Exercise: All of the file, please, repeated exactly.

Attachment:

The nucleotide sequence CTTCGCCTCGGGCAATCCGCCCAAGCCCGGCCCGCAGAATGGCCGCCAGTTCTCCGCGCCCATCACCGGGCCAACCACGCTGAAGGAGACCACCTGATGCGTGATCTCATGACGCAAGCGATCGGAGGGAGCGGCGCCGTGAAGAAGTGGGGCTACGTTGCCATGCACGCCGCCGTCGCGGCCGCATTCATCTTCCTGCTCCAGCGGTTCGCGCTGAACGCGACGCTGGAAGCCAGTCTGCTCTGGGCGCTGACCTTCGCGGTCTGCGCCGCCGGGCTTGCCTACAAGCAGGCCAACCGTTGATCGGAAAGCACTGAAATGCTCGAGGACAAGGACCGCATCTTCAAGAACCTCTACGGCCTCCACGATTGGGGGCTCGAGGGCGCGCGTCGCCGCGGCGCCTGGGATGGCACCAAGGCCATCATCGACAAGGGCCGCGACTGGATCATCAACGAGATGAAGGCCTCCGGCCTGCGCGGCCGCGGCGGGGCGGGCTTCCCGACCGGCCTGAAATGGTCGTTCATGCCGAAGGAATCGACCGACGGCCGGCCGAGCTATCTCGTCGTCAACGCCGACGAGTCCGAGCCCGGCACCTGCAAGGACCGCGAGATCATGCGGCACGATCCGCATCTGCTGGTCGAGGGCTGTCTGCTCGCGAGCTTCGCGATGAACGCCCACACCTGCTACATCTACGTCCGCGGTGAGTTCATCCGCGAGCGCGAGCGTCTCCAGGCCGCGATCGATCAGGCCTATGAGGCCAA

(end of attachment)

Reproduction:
The nucleotide sequence CTTCGCCTCGGGCAATCCGCCCAAGCCCGGCCCGCAGAATGGCCGCCAGTTCTCCGCGCCCATCACCGGGCCAACCACGCTGAAGGAGACCACCTGATGCGTGATCTCATGACGCAAGCGATCGGAGGGAGCGGCGCCGTGAAGAAGTGGGGCTACGTTGCCATGCACGCCGCCGTCGCGGCCGCATTCATCTTCCTGCTCCAGCGGTTCGCGCTGAACGCGACGCTGGAAGCCAGTCTGCTCTGGGCGCTGACCTTCGCGGTCTGCGCCGCCGGGCTTGCCTACAAGCAGGCCAACCGTTGATCGGAAAGCACTGAAATGCTCGAGGACAAGGACCGCATCTTCAAGAACCTCTACGGCCTCCACGATTGGGGGCTCGAGGGCGCGCGTCGCCGCGGCGCCTGGGATGGCACCAAGGCCATCATCGACAAGGGCCGCGACTGGATCATCAACGAGATGAAGGCCTCCGGCCTGCGCGGCCGCGGCGGGGCGGGCTTCCCGACCGGCCTGAAATGGTCGTTCATGCCGAAGGAATCGACCGACGGCCGGCCGAGCTATCTCGTCGTCAACGCCGACGAGTCCGAGCCCGGCACCTGCAAGGACCGCGAGATCATGCGGCACGATCCGCATCTGCTGGTCGAGGGCTGTCTGCTCGCGAGCTTCGCGATGAACGCCCACACCTGCTACATCTACGTCCGCGGTGAGTTCATCCGCGAGCGCGAGCGTCTCCAGGCCGCGATCGATCAGGCCTATGAGGCCAA